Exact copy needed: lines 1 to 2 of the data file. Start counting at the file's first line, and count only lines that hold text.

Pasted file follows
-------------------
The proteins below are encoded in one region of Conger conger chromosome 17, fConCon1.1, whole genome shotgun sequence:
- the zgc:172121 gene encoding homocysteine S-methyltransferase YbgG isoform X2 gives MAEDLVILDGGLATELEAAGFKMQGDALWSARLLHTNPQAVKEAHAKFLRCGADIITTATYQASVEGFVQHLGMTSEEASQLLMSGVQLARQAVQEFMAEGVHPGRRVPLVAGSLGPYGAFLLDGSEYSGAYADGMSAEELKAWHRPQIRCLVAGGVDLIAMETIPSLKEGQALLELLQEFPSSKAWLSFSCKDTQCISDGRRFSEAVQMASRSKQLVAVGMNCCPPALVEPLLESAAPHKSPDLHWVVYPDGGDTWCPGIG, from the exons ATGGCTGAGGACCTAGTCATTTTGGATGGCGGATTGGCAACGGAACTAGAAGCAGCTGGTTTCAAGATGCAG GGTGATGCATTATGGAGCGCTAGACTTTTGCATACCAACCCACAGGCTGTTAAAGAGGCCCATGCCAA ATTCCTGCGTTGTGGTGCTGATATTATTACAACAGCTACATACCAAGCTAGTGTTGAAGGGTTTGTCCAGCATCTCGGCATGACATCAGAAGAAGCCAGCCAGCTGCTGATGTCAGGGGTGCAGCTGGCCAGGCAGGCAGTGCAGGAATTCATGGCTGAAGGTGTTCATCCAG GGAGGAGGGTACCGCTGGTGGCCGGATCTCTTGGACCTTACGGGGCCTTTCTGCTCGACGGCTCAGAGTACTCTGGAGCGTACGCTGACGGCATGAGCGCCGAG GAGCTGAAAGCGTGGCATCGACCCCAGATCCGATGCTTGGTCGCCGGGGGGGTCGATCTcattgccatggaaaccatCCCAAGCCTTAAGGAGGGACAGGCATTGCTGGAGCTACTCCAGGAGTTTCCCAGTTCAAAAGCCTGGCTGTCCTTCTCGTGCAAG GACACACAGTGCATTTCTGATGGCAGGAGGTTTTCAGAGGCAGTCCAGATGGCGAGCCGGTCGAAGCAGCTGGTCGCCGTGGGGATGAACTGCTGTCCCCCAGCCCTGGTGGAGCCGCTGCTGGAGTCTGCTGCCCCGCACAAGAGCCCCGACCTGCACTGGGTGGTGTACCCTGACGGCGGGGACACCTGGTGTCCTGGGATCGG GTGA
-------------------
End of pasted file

The proteins below are encoded in one region of Conger conger chromosome 17, fConCon1.1, whole genome shotgun sequence:
- the zgc:172121 gene encoding homocysteine S-methyltransferase YbgG isoform X2 gives MAEDLVILDGGLATELEAAGFKMQGDALWSARLLHTNPQAVKEAHAKFLRCGADIITTATYQASVEGFVQHLGMTSEEASQLLMSGVQLARQAVQEFMAEGVHPGRRVPLVAGSLGPYGAFLLDGSEYSGAYADGMSAEELKAWHRPQIRCLVAGGVDLIAMETIPSLKEGQALLELLQEFPSSKAWLSFSCKDTQCISDGRRFSEAVQMASRSKQLVAVGMNCCPPALVEPLLESAAPHKSPDLHWVVYPDGGDTWCPGIG, from the exons ATGGCTGAGGACCTAGTCATTTTGGATGGCGGATTGGCAACGGAACTAGAAGCAGCTGGTTTCAAGATGCAG GGTGATGCATTATGGAGCGCTAGACTTTTGCATACCAACCCACAGGCTGTTAAAGAGGCCCATGCCAA ATTCCTGCGTTGTGGTGCTGATATTATTACAACAGCTACATACCAAGCTAGTGTTGAAGGGTTTGTCCAGCATCTCGGCATGACATCAGAAGAAGCCAGCCAGCTGCTGATGTCAGGGGTGCAGCTGGCCAGGCAGGCAGTGCAGGAATTCATGGCTGAAGGTGTTCATCCAG GGAGGAGGGTACCGCTGGTGGCCGGATCTCTTGGACCTTACGGGGCCTTTCTGCTCGACGGCTCAGAGTACTCTGGAGCGTACGCTGACGGCATGAGCGCCGAG GAGCTGAAAGCGTGGCATCGACCCCAGATCCGATGCTTGGTCGCCGGGGGGGTCGATCTcattgccatggaaaccatCCCAAGCCTTAAGGAGGGACAGGCATTGCTGGAGCTACTCCAGGAGTTTCCCAGTTCAAAAGCCTGGCTGTCCTTCTCGTGCAAG GACACACAGTGCATTTCTGATGGCAGGAGGTTTTCAGAGGCAGTCCAGATGGCGAGCCGGTCGAAGCAGCTGGTCGCCGTGGGGATGAACTGCTGTCCCCCAGCCCTGGTGGAGCCGCTGCTGGAGTCTGCTGCCCCGCACAAGAGCCCCGACCTGCACTGGGTGGTGTACCCTGACGGCGGGGACACCTGGTGTCCTGGGATCGG GTGA